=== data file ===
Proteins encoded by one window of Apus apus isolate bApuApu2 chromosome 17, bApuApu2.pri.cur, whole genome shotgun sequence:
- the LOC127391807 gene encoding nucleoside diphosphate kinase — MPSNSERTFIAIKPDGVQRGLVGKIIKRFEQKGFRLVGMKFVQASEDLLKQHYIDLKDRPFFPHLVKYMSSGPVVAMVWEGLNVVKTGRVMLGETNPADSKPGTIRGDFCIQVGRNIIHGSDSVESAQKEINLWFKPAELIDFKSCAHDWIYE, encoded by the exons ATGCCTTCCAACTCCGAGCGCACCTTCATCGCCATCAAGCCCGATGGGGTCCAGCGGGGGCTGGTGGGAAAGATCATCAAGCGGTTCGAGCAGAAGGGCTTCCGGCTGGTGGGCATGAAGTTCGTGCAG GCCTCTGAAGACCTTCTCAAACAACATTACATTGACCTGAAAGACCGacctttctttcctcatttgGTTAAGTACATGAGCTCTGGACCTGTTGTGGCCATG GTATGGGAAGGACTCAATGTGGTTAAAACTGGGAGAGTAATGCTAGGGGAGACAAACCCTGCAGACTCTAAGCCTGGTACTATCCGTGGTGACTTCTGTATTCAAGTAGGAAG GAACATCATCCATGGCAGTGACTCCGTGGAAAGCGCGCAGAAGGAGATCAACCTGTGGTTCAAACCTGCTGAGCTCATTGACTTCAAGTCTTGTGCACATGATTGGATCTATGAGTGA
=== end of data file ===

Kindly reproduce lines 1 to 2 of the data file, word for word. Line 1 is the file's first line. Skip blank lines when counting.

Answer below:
Proteins encoded by one window of Apus apus isolate bApuApu2 chromosome 17, bApuApu2.pri.cur, whole genome shotgun sequence:
- the LOC127391807 gene encoding nucleoside diphosphate kinase — MPSNSERTFIAIKPDGVQRGLVGKIIKRFEQKGFRLVGMKFVQASEDLLKQHYIDLKDRPFFPHLVKYMSSGPVVAMVWEGLNVVKTGRVMLGETNPADSKPGTIRGDFCIQVGRNIIHGSDSVESAQKEINLWFKPAELIDFKSCAHDWIYE, encoded by the exons ATGCCTTCCAACTCCGAGCGCACCTTCATCGCCATCAAGCCCGATGGGGTCCAGCGGGGGCTGGTGGGAAAGATCATCAAGCGGTTCGAGCAGAAGGGCTTCCGGCTGGTGGGCATGAAGTTCGTGCAG GCCTCTGAAGACCTTCTCAAACAACATTACATTGACCTGAAAGACCGacctttctttcctcatttgGTTAAGTACATGAGCTCTGGACCTGTTGTGGCCATG GTATGGGAAGGACTCAATGTGGTTAAAACTGGGAGAGTAATGCTAGGGGAGACAAACCCTGCAGACTCTAAGCCTGGTACTATCCGTGGTGACTTCTGTATTCAAGTAGGAAG GAACATCATCCATGGCAGTGACTCCGTGGAAAGCGCGCAGAAGGAGATCAACCTGTGGTTCAAACCTGCTGAGCTCATTGACTTCAAGTCTTGTGCACATGATTGGATCTATGAGTGA